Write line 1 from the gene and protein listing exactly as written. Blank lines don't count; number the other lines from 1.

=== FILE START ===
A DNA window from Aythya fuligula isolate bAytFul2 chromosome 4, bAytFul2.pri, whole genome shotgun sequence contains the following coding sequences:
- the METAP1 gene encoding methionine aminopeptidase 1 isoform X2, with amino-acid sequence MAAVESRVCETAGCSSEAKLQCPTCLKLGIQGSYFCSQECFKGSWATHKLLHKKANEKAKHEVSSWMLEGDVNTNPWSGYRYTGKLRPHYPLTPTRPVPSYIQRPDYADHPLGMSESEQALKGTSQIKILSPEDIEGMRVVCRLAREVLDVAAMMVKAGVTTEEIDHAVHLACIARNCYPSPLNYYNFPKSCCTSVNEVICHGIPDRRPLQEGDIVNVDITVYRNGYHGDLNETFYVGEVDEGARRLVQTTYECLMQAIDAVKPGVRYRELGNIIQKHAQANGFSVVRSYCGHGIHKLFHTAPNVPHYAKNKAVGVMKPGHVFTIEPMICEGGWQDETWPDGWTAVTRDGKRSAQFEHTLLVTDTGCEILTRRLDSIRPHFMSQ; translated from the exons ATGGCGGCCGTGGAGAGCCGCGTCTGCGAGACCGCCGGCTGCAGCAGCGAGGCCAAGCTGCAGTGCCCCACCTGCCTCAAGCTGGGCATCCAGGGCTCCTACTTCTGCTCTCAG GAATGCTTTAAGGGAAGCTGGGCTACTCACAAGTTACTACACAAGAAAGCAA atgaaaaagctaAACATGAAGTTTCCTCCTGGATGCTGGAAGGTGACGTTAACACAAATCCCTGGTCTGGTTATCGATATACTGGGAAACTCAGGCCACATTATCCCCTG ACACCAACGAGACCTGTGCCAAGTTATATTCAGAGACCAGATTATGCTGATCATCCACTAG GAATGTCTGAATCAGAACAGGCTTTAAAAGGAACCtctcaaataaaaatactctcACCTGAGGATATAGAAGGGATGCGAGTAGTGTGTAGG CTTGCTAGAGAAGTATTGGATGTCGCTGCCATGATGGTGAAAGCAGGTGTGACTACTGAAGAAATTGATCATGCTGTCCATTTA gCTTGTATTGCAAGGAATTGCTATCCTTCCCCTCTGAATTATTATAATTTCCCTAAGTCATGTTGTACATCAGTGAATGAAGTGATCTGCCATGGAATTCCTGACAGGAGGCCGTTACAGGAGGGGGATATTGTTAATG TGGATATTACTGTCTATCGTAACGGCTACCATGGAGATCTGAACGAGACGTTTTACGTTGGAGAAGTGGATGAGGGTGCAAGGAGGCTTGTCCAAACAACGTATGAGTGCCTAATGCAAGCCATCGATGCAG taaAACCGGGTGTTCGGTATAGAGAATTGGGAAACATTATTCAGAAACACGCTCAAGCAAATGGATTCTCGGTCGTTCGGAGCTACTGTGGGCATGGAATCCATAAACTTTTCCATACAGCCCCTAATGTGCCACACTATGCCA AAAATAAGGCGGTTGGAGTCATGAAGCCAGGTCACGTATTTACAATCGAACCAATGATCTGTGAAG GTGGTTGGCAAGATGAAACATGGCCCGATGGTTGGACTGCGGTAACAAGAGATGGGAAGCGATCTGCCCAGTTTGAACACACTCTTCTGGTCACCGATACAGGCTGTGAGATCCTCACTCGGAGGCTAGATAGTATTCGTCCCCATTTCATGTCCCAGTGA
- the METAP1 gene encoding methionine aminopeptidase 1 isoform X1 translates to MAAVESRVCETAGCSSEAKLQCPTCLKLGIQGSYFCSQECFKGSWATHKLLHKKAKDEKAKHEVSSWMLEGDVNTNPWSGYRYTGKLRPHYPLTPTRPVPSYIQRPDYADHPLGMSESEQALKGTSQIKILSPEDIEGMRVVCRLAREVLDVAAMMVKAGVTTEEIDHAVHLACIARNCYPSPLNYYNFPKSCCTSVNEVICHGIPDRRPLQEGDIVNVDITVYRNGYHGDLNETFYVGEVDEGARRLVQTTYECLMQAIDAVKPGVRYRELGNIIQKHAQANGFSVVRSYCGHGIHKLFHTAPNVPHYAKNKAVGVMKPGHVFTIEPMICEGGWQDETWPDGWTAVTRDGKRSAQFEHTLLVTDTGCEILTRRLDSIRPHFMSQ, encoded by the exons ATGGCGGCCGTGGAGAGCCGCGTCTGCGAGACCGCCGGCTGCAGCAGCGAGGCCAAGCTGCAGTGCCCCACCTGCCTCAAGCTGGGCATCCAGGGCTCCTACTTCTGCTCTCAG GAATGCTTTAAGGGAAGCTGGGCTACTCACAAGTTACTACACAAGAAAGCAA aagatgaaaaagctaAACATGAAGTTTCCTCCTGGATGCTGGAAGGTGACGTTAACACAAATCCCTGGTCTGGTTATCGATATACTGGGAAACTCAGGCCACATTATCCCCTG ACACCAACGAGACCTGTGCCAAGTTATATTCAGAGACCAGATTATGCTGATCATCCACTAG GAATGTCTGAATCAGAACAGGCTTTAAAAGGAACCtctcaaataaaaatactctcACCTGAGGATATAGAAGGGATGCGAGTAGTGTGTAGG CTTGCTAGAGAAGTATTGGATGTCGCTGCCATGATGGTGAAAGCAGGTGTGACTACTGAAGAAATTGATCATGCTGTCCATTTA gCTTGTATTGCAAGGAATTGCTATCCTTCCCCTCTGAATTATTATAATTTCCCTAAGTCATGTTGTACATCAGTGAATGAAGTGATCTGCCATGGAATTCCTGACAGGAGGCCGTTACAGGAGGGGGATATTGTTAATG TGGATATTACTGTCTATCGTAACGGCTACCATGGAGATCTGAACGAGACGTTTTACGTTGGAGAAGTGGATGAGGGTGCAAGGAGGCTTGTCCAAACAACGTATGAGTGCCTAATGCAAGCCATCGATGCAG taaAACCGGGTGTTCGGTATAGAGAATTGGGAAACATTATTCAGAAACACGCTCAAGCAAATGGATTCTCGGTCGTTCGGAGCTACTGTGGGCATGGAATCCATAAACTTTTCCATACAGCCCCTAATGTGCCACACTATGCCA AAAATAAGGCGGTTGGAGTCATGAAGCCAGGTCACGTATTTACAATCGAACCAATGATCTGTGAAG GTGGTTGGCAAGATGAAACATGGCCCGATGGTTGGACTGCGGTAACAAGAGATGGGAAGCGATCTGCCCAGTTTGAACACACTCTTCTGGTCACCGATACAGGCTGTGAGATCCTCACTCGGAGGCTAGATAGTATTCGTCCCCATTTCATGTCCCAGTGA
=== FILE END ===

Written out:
A DNA window from Aythya fuligula isolate bAytFul2 chromosome 4, bAytFul2.pri, whole genome shotgun sequence contains the following coding sequences: